cover image Acceptance: A Memoir

Acceptance: A Memoir

Emi Nietfeld. Penguin Press, $27 (368p) ISBN 978-0-593-48947-5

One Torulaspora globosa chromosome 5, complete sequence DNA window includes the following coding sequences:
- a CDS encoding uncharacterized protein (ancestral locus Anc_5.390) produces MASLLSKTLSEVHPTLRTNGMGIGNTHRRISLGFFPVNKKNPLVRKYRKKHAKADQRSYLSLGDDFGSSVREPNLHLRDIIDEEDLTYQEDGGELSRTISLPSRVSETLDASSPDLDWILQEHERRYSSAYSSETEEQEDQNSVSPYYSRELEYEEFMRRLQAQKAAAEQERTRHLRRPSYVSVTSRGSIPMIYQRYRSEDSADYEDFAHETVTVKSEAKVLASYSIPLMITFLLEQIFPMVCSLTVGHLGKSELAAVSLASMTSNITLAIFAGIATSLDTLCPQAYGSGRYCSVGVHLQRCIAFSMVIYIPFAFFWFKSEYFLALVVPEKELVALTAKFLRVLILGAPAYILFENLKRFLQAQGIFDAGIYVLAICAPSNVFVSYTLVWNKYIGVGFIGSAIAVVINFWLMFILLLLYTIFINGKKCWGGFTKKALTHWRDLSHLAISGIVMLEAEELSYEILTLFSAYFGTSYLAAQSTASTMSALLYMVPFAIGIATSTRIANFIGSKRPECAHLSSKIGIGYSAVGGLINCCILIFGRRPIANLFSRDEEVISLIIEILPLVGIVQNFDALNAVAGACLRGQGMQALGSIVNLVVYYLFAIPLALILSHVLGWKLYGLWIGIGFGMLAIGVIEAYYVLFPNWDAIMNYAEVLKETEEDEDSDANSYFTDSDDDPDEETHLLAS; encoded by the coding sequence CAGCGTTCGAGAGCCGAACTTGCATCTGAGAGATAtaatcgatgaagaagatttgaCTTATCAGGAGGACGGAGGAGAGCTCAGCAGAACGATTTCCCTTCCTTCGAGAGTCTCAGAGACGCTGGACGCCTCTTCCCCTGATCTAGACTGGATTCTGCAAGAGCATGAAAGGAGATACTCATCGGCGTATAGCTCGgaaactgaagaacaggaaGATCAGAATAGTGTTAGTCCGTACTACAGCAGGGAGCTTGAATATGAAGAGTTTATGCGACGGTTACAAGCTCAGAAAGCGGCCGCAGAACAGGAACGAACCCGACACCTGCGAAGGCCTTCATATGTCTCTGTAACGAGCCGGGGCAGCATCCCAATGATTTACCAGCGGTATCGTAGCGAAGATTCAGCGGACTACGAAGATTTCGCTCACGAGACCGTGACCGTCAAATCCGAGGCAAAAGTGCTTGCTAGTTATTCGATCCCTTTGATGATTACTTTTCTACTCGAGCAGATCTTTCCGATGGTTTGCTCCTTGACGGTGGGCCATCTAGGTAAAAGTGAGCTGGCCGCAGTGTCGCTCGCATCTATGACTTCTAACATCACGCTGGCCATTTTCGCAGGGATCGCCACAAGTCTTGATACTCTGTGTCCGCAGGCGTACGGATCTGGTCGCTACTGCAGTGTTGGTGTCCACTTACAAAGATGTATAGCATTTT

Nietfeld debuts with a heart-pounding look at her path out of homelessness and the flawed systems she had to navigate along the way. Raised in Minneapolis in the early 2000s by a single mother, Nietfeld’s home was “filled to the top with garbage, and... covered with mouse and dog excrements.” Despite the glaring signs of abuse, Nietfeld’s mother convinced therapists her daughter was mentally unwell. “No one would listen to me. No one would trust me,” Nietfeld writes, describing in unsparing prose the revolving door of mental institutions she spun through before being put into foster care in her teens. Though her foster parents belittled her academic pursuits, she excelled in her studies and secured a scholarship to boarding school, where she spent school breaks alternating between prestigious academic camps and living in her car. After being accepted to Harvard, Nietfeld was sure her life would change, but as she reckoned with the school’s elitist culture and, later, the disillusionment that came from working in Silicon Valley, she realized the trauma “ingrained into my nervous system” couldn’t be eradicated by the fleeting thrills and rewards of finding “status” in America. It’s a sobering narrative, and Nietfeld’s raw resilience and candor will keep readers enthralled until the very last page. This hits hard. (Aug.)